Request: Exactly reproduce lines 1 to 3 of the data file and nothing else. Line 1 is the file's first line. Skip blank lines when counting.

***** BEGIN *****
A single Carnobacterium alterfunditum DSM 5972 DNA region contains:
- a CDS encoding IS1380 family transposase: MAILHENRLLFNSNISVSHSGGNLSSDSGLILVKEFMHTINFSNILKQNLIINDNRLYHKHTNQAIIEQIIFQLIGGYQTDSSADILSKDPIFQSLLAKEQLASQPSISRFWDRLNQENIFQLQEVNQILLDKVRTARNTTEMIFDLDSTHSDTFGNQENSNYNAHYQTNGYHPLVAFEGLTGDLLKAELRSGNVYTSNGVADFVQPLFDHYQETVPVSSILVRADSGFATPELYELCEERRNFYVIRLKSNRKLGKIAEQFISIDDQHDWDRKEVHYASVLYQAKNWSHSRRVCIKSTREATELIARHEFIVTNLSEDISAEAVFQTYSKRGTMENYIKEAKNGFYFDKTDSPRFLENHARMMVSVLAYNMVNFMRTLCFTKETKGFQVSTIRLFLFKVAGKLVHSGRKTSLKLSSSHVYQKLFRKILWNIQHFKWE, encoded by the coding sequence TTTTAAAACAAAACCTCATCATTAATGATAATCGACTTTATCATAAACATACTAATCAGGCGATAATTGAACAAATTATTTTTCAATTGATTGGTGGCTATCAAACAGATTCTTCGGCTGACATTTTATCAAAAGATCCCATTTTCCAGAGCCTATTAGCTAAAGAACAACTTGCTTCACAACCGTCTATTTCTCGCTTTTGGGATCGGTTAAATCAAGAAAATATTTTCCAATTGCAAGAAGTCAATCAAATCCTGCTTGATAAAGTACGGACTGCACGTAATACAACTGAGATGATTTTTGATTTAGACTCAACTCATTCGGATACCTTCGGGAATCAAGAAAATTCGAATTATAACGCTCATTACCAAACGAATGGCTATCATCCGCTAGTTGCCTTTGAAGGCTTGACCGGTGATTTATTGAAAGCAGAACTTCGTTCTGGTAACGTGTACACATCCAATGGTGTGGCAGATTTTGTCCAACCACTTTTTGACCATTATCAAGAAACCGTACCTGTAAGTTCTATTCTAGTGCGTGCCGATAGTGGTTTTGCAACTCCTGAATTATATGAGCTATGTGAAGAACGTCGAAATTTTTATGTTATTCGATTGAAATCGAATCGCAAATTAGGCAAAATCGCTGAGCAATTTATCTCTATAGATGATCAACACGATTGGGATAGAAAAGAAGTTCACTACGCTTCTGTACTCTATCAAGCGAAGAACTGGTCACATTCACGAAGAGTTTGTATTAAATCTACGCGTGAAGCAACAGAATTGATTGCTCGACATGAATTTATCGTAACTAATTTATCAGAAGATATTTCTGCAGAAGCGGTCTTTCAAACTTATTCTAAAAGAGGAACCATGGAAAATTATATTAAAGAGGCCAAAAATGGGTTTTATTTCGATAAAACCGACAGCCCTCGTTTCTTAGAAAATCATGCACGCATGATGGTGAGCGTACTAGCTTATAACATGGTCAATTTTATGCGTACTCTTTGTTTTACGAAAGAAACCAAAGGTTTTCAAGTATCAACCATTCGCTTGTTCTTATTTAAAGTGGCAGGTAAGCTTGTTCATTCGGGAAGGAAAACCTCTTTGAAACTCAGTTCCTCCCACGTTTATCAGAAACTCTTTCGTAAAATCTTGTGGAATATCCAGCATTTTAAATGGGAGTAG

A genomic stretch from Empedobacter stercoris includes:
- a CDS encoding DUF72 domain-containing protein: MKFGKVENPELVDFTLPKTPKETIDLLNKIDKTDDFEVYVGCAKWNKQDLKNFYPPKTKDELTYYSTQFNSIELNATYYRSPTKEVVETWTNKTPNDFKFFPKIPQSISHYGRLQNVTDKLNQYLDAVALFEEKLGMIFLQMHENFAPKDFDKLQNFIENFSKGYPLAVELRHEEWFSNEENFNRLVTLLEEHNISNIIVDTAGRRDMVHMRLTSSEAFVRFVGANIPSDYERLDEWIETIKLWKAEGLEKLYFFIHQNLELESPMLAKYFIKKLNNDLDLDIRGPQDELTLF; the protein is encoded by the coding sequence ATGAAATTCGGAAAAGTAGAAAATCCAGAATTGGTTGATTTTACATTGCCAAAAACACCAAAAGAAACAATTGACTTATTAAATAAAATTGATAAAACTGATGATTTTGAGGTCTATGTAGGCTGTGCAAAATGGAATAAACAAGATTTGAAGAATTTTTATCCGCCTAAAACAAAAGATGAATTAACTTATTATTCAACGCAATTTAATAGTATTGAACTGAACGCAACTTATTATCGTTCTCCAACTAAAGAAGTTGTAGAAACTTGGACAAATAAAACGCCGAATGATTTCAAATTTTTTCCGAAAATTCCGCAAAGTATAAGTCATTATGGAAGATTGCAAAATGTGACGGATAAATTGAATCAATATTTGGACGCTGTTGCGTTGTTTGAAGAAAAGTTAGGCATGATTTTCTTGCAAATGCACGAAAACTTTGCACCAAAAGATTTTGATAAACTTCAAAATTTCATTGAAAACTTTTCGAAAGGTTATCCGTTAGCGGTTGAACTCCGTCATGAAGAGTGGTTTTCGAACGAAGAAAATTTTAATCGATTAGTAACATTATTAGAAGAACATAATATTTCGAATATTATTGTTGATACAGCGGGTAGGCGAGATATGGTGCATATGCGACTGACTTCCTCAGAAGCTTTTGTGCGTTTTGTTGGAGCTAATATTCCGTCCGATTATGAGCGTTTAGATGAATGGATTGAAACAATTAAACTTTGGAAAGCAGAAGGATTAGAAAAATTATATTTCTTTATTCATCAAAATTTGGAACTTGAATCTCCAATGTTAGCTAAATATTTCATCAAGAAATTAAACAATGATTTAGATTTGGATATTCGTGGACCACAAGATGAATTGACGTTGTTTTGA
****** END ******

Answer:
A single Carnobacterium alterfunditum DSM 5972 DNA region contains:
- a CDS encoding IS1380 family transposase: MAILHENRLLFNSNISVSHSGGNLSSDSGLILVKEFMHTINFSNILKQNLIINDNRLYHKHTNQAIIEQIIFQLIGGYQTDSSADILSKDPIFQSLLAKEQLASQPSISRFWDRLNQENIFQLQEVNQILLDKVRTARNTTEMIFDLDSTHSDTFGNQENSNYNAHYQTNGYHPLVAFEGLTGDLLKAELRSGNVYTSNGVADFVQPLFDHYQETVPVSSILVRADSGFATPELYELCEERRNFYVIRLKSNRKLGKIAEQFISIDDQHDWDRKEVHYASVLYQAKNWSHSRRVCIKSTREATELIARHEFIVTNLSEDISAEAVFQTYSKRGTMENYIKEAKNGFYFDKTDSPRFLENHARMMVSVLAYNMVNFMRTLCFTKETKGFQVSTIRLFLFKVAGKLVHSGRKTSLKLSSSHVYQKLFRKILWNIQHFKWE, encoded by the coding sequence TTTTAAAACAAAACCTCATCATTAATGATAATCGACTTTATCATAAACATACTAATCAGGCGATAATTGAACAAATTATTTTTCAATTGATTGGTGGCTATCAAACAGATTCTTCGGCTGACATTTTATCAAAAGATCCCATTTTCCAGAGCCTATTAGCTAAAGAACAACTTGCTTCACAACCGTCTATTTCTCGCTTTTGGGATCGGTTAAATCAAGAAAATATTTTCCAATTGCAAGAAGTCAATCAAATCCTGCTTGATAAAGTACGGACTGCACGTAATACAACTGAGATGATTTTTGATTTAGACTCAACTCATTCGGATACCTTCGGGAATCAAGAAAATTCGAATTATAACGCTCATTACCAAACGAATGGCTATCATCCGCTAGTTGCCTTTGAAGGCTTGACCGGTGATTTATTGAAAGCAGAACTTCGTTCTGGTAACGTGTACACATCCAATGGTGTGGCAGATTTTGTCCAACCACTTTTTGACCATTATCAAGAAACCGTACCTGTAAGTTCTATTCTAGTGCGTGCCGATAGTGGTTTTGCAACTCCTGAATTATATGAGCTATGTGAAGAACGTCGAAATTTTTATGTTATTCGATTGAAATCGAATCGCAAATTAGGCAAAATCGCTGAGCAATTTATCTCTATAGATGATCAACACGATTGGGATAGAAAAGAAGTTCACTACGCTTCTGTACTCTATCAAGCGAAGAACTGGTCACATTCACGAAGAGTTTGTATTAAATCTACGCGTGAAGCAACAGAATTGATTGCTCGACATGAATTTATCGTAACTAATTTATCAGAAGATATTTCTGCAGAAGCGGTCTTTCAAACTTATTCTAAAAGAGGAACCATGGAAAATTATATTAAAGAGGCCAAAAATGGGTTTTATTTCGATAAAACCGACAGCCCTCGTTTCTTAGAAAATCATGCACGCATGATGGTGAGCGTACTAGCTTATAACATGGTCAATTTTATGCGTACTCTTTGTTTTACGAAAGAAACCAAAGGTTTTCAAGTATCAACCATTCGCTTGTTCTTATTTAAAGTGGCAGGTAAGCTTGTTCATTCGGGAAGGAAAACCTCTTTGAAACTCAGTTCCTCCCACGTTTATCAGAAACTCTTTCGTAAAATCTTGTGGAATATCCAGCATTTTAAATGGGAGTAG

A genomic stretch from Empedobacter stercoris includes: